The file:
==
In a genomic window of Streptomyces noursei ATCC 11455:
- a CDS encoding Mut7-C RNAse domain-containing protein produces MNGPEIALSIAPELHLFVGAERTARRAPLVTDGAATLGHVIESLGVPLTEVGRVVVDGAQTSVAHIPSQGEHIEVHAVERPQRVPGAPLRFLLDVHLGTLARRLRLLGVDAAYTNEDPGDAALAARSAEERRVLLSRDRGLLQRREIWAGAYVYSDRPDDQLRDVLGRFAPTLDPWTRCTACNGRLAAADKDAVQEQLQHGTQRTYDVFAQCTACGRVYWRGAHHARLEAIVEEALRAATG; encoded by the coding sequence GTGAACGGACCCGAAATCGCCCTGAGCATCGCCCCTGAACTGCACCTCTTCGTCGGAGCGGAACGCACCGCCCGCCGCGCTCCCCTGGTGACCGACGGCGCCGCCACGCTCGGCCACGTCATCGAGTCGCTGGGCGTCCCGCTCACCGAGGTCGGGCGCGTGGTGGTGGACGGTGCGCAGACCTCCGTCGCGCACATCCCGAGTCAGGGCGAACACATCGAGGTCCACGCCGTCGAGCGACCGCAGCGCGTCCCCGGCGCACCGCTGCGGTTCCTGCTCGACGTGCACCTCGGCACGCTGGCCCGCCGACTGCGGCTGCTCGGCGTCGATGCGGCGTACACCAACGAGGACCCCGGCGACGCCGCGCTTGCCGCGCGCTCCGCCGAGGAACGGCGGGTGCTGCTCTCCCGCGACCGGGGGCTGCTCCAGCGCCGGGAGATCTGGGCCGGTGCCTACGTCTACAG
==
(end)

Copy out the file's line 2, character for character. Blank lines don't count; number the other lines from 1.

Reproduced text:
- a CDS encoding Mut7-C RNAse domain-containing protein produces MNGPEIALSIAPELHLFVGAERTARRAPLVTDGAATLGHVIESLGVPLTEVGRVVVDGAQTSVAHIPSQGEHIEVHAVERPQRVPGAPLRFLLDVHLGTLARRLRLLGVDAAYTNEDPGDAALAARSAEERRVLLSRDRGLLQRREIWAGAYVYSDRPDDQLRDVLGRFAPTLDPWTRCTACNGRLAAADKDAVQEQLQHGTQRTYDVFAQCTACGRVYWRGAHHARLEAIVEEALRAATG; encoded by the coding sequence GTGAACGGACCCGAAATCGCCCTGAGCATCGCCCCTGAACTGCACCTCTTCGTCGGAGCGGAACGCACCGCCCGCCGCGCTCCCCTGGTGACCGACGGCGCCGCCACGCTCGGCCACGTCATCGAGTCGCTGGGCGTCCCGCTCACCGAGGTCGGGCGCGTGGTGGTGGACGGTGCGCAGACCTCCGTCGCGCACATCCCGAGTCAGGGCGAACACATCGAGGTCCACGCCGTCGAGCGACCGCAGCGCGTCCCCGGCGCACCGCTGCGGTTCCTGCTCGACGTGCACCTCGGCACGCTGGCCCGCCGACTGCGGCTGCTCGGCGTCGATGCGGCGTACACCAACGAGGACCCCGGCGACGCCGCGCTTGCCGCGCGCTCCGCCGAGGAACGGCGGGTGCTGCTCTCCCGCGACCGGGGGCTGCTCCAGCGCCGGGAGATCTGGGCCGGTGCCTACGTCTACAG